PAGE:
george bishop


I’ve been waiting for the scent of wild
honeysuckle to fill the air for over an hour,
long enough for a pool of wax to form
in the center of the candle. I’m beginning
to feel like the flame, working my way
down the wick in search of something
to change my mood, hoping the image
on the glass will invite me in—a vine
weaving through a farmer’s rusted fence,

then deep into a harvest night, his wife
barely enduring the hours alone. Later,
still no scent. No farmer. No fence.
Just me, a mood and a dollar’s worth
of dim light. It seems fair. The farmer’s
wife’s still around, honeysuckle somewhere.
She leaning out a window, taking a deep
breath while I dream the wax hard, curl
the wick, let the smoke lead me away.

Last Courthouse Hanging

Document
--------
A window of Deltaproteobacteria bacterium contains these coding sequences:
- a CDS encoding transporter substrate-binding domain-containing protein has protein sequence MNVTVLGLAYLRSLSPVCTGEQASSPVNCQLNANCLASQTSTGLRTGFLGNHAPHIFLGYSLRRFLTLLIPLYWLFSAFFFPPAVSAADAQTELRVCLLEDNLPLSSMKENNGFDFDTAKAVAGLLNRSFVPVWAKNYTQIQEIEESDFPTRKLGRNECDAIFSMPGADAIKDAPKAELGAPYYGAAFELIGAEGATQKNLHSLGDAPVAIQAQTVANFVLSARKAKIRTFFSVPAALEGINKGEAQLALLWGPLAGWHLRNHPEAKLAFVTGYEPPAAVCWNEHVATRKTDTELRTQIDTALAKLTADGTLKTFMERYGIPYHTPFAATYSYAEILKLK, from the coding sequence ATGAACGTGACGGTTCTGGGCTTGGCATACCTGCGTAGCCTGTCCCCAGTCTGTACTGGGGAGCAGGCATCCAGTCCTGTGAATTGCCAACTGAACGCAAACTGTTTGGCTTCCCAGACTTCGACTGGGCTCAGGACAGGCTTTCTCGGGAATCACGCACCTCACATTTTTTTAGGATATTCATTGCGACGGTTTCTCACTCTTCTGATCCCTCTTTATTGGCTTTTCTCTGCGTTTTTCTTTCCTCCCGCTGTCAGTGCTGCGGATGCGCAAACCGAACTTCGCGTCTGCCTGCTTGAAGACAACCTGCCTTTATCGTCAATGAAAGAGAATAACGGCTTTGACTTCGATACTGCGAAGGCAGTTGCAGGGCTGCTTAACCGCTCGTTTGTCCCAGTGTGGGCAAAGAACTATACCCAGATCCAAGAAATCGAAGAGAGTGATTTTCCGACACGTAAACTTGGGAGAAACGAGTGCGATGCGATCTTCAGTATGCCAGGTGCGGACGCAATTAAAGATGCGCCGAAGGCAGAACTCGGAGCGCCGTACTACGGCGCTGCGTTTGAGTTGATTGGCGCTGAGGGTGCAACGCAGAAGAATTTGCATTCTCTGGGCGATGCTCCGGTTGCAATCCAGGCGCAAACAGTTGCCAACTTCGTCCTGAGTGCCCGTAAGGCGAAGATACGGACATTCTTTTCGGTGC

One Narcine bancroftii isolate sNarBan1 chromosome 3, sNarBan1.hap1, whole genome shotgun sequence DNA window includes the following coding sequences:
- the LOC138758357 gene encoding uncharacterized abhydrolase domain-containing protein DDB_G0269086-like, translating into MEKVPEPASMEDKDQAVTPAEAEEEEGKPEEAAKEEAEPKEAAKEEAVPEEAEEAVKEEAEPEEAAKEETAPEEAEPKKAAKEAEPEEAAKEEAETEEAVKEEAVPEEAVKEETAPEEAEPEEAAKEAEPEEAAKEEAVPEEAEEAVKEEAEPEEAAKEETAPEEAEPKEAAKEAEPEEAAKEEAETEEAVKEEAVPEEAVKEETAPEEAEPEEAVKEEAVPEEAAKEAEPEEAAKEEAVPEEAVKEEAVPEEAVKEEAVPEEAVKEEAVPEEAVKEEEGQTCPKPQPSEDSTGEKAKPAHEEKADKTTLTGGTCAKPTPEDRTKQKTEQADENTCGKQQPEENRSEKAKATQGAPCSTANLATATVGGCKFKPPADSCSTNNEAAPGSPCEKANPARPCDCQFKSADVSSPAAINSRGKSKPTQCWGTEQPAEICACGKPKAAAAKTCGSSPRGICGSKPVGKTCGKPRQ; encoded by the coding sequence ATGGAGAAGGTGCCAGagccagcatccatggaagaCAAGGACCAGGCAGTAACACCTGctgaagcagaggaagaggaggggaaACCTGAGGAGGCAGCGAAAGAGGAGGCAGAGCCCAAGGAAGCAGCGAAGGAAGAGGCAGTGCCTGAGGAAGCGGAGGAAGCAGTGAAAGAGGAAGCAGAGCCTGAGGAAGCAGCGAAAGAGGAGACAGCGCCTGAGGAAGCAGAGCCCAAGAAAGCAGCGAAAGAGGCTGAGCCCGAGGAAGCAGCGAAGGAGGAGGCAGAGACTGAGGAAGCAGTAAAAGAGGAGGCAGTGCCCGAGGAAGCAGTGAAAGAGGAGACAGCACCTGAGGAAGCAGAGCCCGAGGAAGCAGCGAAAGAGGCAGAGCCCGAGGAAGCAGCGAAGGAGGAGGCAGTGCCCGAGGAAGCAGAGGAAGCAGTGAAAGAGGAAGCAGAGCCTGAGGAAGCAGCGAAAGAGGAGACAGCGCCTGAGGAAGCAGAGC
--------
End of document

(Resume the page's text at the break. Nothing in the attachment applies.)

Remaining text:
for Eddie Broom, January 1912

It was time
for things to fall.
Early October.
had begun to
take off its mask,
knock on some doors.
The usual answers.
Agreement in great numbers—
scary, something headless
in us all, our faith in hoods
rising from a few
graves. The stairs
are still there,
the courthouse
a landmark. No more
decisions. Sometimes
it only takes one.
A cold snap
and a Christmas
pageant appears
on the lawn where
town folk watched
Eddie hang.
Familiar music.
Better at night.

George Bishop’s latest work appears in New Plains Review & Lunch Ticket. New work will be included in Naugatuck River Review and The Penwood Review. Bishop is the author of four chapbooks, most recently “Old Machinery” from Aldrich Publishing. His full length collection, “Expecting Delays” will be released by FutureCycle Press in 2013. He attended Rutgers University and now lives and writes in Kissimmee, Florida.